Paper No. 8
Presentation Time: 3:35 PM


SAUD Sr, Qays Jasim, Geosciences, University of Missouri- Kansas City, 3630 Warwick Blvd, Apt. 4, Kansas City, MO 64111 and HASAN, Syed E., Geosciences, University of Missouri, 5100 Rockhill Road, Kansas City, MO 64110-2499,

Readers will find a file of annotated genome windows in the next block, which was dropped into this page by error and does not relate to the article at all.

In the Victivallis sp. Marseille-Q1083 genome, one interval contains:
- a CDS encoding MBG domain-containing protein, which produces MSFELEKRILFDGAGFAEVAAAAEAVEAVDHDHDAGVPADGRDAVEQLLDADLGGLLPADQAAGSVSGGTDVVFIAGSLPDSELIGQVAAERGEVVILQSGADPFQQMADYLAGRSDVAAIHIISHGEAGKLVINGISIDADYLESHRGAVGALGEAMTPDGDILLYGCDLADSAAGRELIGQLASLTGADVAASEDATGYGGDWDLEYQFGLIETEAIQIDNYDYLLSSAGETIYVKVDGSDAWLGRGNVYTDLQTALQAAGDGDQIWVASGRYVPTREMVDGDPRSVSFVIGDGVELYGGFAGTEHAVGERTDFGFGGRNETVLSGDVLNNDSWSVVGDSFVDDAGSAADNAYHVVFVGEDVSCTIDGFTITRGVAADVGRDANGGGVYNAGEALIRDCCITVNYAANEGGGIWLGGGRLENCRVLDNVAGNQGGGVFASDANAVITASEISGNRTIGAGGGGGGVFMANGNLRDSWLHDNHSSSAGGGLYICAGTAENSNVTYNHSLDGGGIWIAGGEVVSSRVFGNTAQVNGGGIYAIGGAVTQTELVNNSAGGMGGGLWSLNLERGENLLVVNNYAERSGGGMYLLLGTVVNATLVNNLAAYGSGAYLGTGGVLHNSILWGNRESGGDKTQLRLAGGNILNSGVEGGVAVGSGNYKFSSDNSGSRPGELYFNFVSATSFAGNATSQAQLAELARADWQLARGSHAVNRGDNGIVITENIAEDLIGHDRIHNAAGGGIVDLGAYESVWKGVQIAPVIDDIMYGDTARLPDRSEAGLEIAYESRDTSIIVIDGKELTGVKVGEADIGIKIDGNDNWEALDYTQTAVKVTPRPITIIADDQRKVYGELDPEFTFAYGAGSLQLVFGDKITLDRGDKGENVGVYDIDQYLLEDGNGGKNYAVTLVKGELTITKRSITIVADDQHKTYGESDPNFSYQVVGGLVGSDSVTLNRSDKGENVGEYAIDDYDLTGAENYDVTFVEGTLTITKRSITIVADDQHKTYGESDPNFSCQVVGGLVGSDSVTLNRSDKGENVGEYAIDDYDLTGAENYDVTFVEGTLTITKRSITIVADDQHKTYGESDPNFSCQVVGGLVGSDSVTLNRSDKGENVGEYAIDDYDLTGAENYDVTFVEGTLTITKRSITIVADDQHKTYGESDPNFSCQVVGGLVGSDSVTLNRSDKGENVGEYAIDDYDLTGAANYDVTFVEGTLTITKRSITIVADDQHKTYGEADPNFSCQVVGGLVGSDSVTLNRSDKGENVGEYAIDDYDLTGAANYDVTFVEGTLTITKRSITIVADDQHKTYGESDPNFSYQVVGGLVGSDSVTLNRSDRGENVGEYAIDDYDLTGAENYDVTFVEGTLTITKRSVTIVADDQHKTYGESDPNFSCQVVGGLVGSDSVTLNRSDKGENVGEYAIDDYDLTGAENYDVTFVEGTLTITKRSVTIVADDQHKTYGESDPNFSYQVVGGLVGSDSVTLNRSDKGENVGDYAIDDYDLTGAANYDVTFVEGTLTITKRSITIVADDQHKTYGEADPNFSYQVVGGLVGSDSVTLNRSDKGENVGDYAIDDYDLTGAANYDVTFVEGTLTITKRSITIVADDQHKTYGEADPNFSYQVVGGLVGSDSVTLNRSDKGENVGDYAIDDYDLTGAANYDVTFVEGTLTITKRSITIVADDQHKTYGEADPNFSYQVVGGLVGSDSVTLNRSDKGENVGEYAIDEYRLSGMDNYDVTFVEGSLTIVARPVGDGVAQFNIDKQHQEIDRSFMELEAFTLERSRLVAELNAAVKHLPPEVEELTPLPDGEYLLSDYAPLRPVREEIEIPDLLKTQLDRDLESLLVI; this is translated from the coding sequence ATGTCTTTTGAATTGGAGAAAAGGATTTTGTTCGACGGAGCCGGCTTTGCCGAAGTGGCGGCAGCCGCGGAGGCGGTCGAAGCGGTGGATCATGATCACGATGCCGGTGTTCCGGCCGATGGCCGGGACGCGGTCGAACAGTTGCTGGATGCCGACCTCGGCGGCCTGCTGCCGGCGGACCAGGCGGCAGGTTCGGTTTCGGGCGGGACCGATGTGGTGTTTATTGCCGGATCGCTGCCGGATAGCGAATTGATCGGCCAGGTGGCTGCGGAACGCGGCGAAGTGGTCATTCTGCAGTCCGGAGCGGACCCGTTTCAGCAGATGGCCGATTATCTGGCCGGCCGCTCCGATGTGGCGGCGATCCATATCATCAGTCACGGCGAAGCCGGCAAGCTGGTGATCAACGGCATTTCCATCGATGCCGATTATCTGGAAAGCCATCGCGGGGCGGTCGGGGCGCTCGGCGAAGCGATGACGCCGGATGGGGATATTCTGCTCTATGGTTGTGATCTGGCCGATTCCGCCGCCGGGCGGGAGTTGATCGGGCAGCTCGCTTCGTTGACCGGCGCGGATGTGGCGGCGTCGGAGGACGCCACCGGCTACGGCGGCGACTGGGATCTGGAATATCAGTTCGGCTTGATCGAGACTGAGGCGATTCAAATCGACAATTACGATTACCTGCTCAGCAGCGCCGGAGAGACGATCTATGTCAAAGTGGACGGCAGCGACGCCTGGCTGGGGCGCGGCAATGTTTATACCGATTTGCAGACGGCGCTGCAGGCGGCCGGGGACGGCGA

A series of laboratory experiments were conducted to study the effects of some commonly-occurring but widespread chemical contaminants in the environment on the hydraulic conductivity of aquifer sand. Bulk sand samples from the Missouri Valley aquifer— a major source of groundwater supply in the U.S. Midwest— were used in the experiment. The experiment was designed to expose sand to gasoline and trichloroethylene (TCE) for varying periods of time at different levels of saturation (v/v %) to simulate physical and chemical changes in sand caused by oil tanker spill and leaking gas lines. In order to ascertain the degree of saturation and duration of exposure, a series of trial runs were initially performed on sand sample (-2.36mm fraction) using benzene, toluene, ethylbenzene, xylenes (BTEX) and isooctane which are the main constituents of gasoline. Geotechnical properties were measured before and after exposing sand samples with BTEX and isooctane for 4 weeks. This was done to assess the effect of these contaminants on the hydraulic conductivity of sand, and to establish exposure time. Fifty-four sand samples comprising the -2.36mm and -0.425mm fractions were then contaminated with TCE and gasoline at 25, 50 and 100% concentration for 2, 4, 8, 16, and 32 weeks. The grain size parameters of sand along with its density, void ratio, porosity, and hydraulic conductivity were determined before and after contaminating them with gasoline and TCE for the above durations. Hydraulic conductivities were measured, following the American Society for Testing and Materials’ test method D2434–68. The results show a decrease of up to 48% in the hydraulic conductivity of sand upon contamination. Microscopic examination did not reveal any change in the physical features of sand which leads to the conclusion that the decrease in hydraulic conductivity is controlled by the retention characteristic of the chemicals, causing an increase in surface tension and other forces. Further work is in progress.
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